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June 24, 2010 - 5:19pm
There's a video making the rounds of the 'net, purporting to show the results of oily rain falling on Louisiana. I don't know that it's not a hoax although if it is, it's well done. The explanation it seems to put forth -- that oil has been carried up into the air by evaporating water and formed droplets -- makes no sense at all.In truth, I wish it did make sense. If that were happening, it would make an incredibly powerful "everything really is connected" case study.
June 24, 2010 - 3:01pm
The SCImago Research Group has just published a new ranking of Ibero-American universities, based on their research productivity, which is available for download, in Spanish. The indicators are based on the scientific publications.
June 24, 2010 - 9:06am
Last Sunday, on father’s day, The New York Times reported that fathers are becoming more stressed trying to balance jobs and family.
June 24, 2010 - 4:44am
India has a huge unmet demand for higher education. Having a young population and with school enrollment expanding rapidly, this demand is destined to grow further. Country’s increasing prosperity with rapid economic growth mean that more people can now afford to pay for higher education. In this backdrop, there has been keen interest globally about India opening itself to foreign providers.
June 24, 2010 - 12:16am
Why do we care so much about the actual and potential uses of bibliometrics (“the generic term for data about publications,” according to the OECD), and world university ranking methodologies, but care so little about the private sector firms, and their inter-firm relations, that drive the bibliometrics/global rankings agenda forward?
June 23, 2010 - 9:39pm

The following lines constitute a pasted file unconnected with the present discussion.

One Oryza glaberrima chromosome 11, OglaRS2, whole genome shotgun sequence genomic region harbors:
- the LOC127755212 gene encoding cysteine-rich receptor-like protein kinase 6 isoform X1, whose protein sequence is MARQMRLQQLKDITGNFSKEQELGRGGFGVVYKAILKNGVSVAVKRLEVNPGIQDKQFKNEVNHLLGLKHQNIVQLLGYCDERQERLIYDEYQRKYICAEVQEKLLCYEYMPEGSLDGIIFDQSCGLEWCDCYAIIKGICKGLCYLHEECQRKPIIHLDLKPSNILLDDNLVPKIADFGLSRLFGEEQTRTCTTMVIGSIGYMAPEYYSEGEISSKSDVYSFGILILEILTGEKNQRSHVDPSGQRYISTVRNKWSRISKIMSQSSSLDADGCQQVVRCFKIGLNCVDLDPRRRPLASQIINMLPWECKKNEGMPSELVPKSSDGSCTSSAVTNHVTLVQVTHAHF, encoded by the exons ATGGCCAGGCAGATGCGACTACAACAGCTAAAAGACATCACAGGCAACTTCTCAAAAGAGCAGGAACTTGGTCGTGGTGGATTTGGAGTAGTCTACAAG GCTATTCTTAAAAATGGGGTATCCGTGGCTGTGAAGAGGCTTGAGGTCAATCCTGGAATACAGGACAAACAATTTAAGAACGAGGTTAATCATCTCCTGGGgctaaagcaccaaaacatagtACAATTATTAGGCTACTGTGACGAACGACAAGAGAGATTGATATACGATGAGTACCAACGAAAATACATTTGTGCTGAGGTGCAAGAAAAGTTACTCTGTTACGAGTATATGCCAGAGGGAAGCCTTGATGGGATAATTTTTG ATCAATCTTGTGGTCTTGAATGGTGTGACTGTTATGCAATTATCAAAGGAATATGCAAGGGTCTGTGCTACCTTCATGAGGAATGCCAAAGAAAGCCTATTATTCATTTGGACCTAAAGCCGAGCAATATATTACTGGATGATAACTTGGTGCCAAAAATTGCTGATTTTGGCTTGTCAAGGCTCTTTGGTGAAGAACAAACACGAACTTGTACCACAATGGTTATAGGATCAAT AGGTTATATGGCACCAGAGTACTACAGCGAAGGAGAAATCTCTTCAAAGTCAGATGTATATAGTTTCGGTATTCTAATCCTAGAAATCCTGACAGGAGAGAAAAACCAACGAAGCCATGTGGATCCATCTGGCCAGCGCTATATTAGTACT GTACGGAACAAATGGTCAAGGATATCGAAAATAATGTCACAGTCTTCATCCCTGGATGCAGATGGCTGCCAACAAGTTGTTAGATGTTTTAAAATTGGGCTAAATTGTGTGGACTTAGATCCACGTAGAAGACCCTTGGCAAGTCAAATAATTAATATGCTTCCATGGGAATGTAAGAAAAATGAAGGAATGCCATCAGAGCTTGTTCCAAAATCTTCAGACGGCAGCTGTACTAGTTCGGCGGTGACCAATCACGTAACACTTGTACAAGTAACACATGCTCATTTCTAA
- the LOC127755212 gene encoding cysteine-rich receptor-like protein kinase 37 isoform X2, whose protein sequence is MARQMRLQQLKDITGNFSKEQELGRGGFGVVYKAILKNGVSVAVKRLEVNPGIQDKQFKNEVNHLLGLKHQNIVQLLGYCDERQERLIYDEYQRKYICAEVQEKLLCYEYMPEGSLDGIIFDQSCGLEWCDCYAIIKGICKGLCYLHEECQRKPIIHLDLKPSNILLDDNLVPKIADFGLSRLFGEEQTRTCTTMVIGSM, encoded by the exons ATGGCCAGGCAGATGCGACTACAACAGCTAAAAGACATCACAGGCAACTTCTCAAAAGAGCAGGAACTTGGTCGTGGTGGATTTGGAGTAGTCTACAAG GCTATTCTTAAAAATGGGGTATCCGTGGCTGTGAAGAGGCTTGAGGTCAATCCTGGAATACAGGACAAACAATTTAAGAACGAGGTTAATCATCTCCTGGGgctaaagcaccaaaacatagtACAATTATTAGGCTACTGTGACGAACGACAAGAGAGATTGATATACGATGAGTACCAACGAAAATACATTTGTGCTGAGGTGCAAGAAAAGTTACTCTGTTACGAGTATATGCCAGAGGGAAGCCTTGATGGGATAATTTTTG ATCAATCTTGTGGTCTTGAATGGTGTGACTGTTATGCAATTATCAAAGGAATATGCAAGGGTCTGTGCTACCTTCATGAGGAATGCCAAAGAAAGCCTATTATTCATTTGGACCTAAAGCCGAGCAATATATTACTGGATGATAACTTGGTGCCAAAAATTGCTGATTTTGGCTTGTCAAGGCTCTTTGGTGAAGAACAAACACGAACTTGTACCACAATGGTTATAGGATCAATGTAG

Last week I heard an interview with Seth Godin in which he mentioned the need for employees to make themselves indispensable. In the context of academic administration, I have to disagree. In fact, in many ways, making yourself dispensable means you’re doing your job well.
June 23, 2010 - 8:14pm
Have you figured out any methods for mitigating the proximity problem? This problem is particularly acute in higher education, where technology enabled and infused courses rely on the inputs of people who work across departments and buildings. The modern course is no longer a solo faculty act, as the ability of technology to help bring active learning engagements to large classes depends on the coordination and ideas of a range of learning professionals.
June 23, 2010 - 3:51pm
The Center for International Higher Education at Boston College presents a new blog, The World View, which will offer commentary, news, and analysis collected from an international network of experienced observers and researchers — global perspectives by global analysts. The opinions and analyses posted will be written to stimulate reflection and debate on the central issues facing higher education worldwide. Our community of bloggers will provide a wide range of viewpoints and perspectives.
June 23, 2010 - 3:48pm
The University of Kentucky, a public institution, used to hold the papers of that state's most esteemed living writer, Wendell Berry. But Berry, disgusted by the university's prostituting itself to the coal industry, pulled his papers last year. They will be housed someplace other than the house of ill-repute that UK has become.
June 23, 2010 - 7:41am
When my son was in kindergarten his teacher gave the class an exercise designed to help the children define what was important in their lives. They were asked to draw a series of concentric circles, with room within each circle to add drawings. In the center circle, the children drew the people or things that were most important to them, while the outer circles contained things of decreasing importance. When my son showed me his drawing, I saw that he’d made several perfect circles, but his only drawings, at the very center, were of our two cats.


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